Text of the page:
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The town is first mentioned in 823 in a charter from Louis the Pious. Colmar was granted its independence by Rodolphe Ist Habsburg in 1278. After the 30 year war, the town is placed under the protectorate of France before becoming part of in 1679. Colmar, capital of the Alsace wines sits at a crossroads of trails and cultures, displaying a quiet serenity.

Split into two by the Lauch River, it is often compared to a small Venice. Along the quai de la Poissonnerie, in the tanning district, you just need to look up to travel back in time. The XVIth century Pfister house, the old customs house from the XIVth and XVth centuries, the church of the Dominicans, a gothic architecture masterpiece from the XIIIth century…

Unterlinden museum

Located in a former Dominican convent from the XIIth century, contains, amongst many others, a remarkable piece of art, the Issenheim altarpiece painted by Matthias Grünewald towards 1515. Other major pieces to admire include works by Lucas Cranach, Martin Schongauer. Monet, Poliakoff, or Picasso. The contemporary pieces are displayed on the same level as the archaeology department. 1 rue d’Unterlinden, 68000 Colmar -France. Tel: +33 3 89 20 15 58. www.musé

Bartholdi Museum. The great sculptor Auguste Bartholdi, father of the Statue of Liberty, was born in Colmar in 1834. His native home has been turned into a museum that relays his trajectory over several floors through a rich collection of his works, drawings and statuary pieces. 30 rue des Marchands. Tel.: +33 3 89 41 90 60

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Karcher Estate. A winegrower in the centre of town and a cellar that dates from 1602, which showcases wines and crémants from the Alsace. 11 rue de l’Ours.

L’Atelier du Peintre. Loïc Lefebvre, a star who pleases us with his new cuisine, simply divine. Each of his culinary compositions resembles a painting by Andy Warhol, colourful, innovative and deliciously tasty. Celebrated by the food critics since its opening in 2007, the Atelier du Peintre was named best restaurant of the year. Don’t miss it. Tel.: +33 3 89 29 51 57. Tel.: 03 89 29 51 57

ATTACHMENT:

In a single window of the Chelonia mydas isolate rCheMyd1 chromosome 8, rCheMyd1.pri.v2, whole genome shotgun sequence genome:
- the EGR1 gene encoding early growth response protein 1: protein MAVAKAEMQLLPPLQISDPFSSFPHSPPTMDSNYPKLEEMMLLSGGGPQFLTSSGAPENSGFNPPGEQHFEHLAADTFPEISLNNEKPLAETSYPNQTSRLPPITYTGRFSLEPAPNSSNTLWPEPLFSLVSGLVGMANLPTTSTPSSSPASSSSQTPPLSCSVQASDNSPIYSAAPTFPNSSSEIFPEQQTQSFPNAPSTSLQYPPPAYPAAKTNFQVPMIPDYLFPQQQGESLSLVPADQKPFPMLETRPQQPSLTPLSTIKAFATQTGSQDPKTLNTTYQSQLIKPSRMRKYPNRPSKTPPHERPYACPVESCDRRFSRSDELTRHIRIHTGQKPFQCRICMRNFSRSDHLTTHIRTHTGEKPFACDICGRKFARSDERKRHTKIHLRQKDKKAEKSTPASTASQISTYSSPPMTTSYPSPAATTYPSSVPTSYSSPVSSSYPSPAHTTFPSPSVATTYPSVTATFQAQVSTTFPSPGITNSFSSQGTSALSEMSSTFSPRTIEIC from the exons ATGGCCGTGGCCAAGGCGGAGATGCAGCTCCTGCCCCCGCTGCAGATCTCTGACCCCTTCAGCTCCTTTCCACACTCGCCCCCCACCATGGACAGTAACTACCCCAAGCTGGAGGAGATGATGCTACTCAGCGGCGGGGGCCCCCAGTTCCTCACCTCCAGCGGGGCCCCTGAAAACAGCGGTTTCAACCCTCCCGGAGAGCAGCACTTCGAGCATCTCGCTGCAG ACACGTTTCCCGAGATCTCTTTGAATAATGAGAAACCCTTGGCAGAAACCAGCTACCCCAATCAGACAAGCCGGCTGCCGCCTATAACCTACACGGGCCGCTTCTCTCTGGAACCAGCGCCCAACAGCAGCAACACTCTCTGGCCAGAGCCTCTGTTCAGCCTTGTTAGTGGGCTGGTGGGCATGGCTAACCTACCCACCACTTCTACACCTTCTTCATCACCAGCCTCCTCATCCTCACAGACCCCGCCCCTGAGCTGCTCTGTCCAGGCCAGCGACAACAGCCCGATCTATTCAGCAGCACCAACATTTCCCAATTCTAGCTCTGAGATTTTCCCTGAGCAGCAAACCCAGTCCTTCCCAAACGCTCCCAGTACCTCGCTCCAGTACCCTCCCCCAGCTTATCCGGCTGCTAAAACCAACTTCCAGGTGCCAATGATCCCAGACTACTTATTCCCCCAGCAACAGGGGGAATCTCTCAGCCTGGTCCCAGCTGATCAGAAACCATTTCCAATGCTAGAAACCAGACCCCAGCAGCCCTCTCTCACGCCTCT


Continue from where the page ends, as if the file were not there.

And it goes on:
Jean-Yves Schillinger’s restaurant. The house on the water is discrete, hardly signposted but well known in gastronomic circles that are fond of Michelin starred tables.

Le Restaurant des Têtes. The 106 grinning faces that dress the facade of this XVIIth century Renaissance building are remarkable. Classified historical monument, it is hard to walk by this temple of gastronomy, highly liked by foreign patrons, without stopping.

La Petite Venise. Located in the old tanning quarter, this charming little Winstub’s specialty is the veal shank with horseradish sauce and potatoes. Juicy, crusty, the dish is so tasty. The foie gras from Massé with a glass of Muscat d’Alsace from Heyberger’s is sumptuous. 4 rue de la Poissonnerie Tel.: +33 3 89 41 72 5

Gaffard Guy. A true antiques shop where you can find Art Deco ceramics and pottery pieces that are highly sought after and signed Léon Elchinger, from the Atelier d’Art in Soufflenheim. 56 Rue des Marchands. Tel.: +33 3 89 41 31 78.

Lire et Chiner. Opposite the Atelier du Peintre, this maze-like bookshop is open on Sundays. Everything for you to enjoy a moment of culture amongst cartoons and art books. 36 rue des Marchands. Tel.: + 33 3 89 24 16 78.

Le Quatorze. At 14 rue des Augustins, the Quatorze, is a small boutique hotel with a charming hostess, Catherine Devriendt. Catherine has transformed a former chemist’s shop with an interior courtyard in a place full of poetry and allusions. Cosy, intimate and contemporary, an extraordinary place to stay for timeless travellers. 14 rue des Augustins. Tel.: +33 3 89 20 45 20.